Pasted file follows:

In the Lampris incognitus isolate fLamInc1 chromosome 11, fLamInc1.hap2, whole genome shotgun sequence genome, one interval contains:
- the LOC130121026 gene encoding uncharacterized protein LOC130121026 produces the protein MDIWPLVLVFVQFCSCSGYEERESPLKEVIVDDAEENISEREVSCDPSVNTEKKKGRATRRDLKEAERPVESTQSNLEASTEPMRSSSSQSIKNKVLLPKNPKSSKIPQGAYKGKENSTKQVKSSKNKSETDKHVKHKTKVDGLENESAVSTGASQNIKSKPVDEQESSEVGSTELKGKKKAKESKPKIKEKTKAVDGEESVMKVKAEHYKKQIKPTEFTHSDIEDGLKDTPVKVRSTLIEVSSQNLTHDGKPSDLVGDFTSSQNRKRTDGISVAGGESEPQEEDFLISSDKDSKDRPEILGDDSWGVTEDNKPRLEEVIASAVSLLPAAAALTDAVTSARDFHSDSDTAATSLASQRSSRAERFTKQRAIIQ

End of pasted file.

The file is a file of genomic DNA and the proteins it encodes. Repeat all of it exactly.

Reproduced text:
In the Lampris incognitus isolate fLamInc1 chromosome 11, fLamInc1.hap2, whole genome shotgun sequence genome, one interval contains:
- the LOC130121026 gene encoding uncharacterized protein LOC130121026 produces the protein MDIWPLVLVFVQFCSCSGYEERESPLKEVIVDDAEENISEREVSCDPSVNTEKKKGRATRRDLKEAERPVESTQSNLEASTEPMRSSSSQSIKNKVLLPKNPKSSKIPQGAYKGKENSTKQVKSSKNKSETDKHVKHKTKVDGLENESAVSTGASQNIKSKPVDEQESSEVGSTELKGKKKAKESKPKIKEKTKAVDGEESVMKVKAEHYKKQIKPTEFTHSDIEDGLKDTPVKVRSTLIEVSSQNLTHDGKPSDLVGDFTSSQNRKRTDGISVAGGESEPQEEDFLISSDKDSKDRPEILGDDSWGVTEDNKPRLEEVIASAVSLLPAAAALTDAVTSARDFHSDSDTAATSLASQRSSRAERFTKQRAIIQ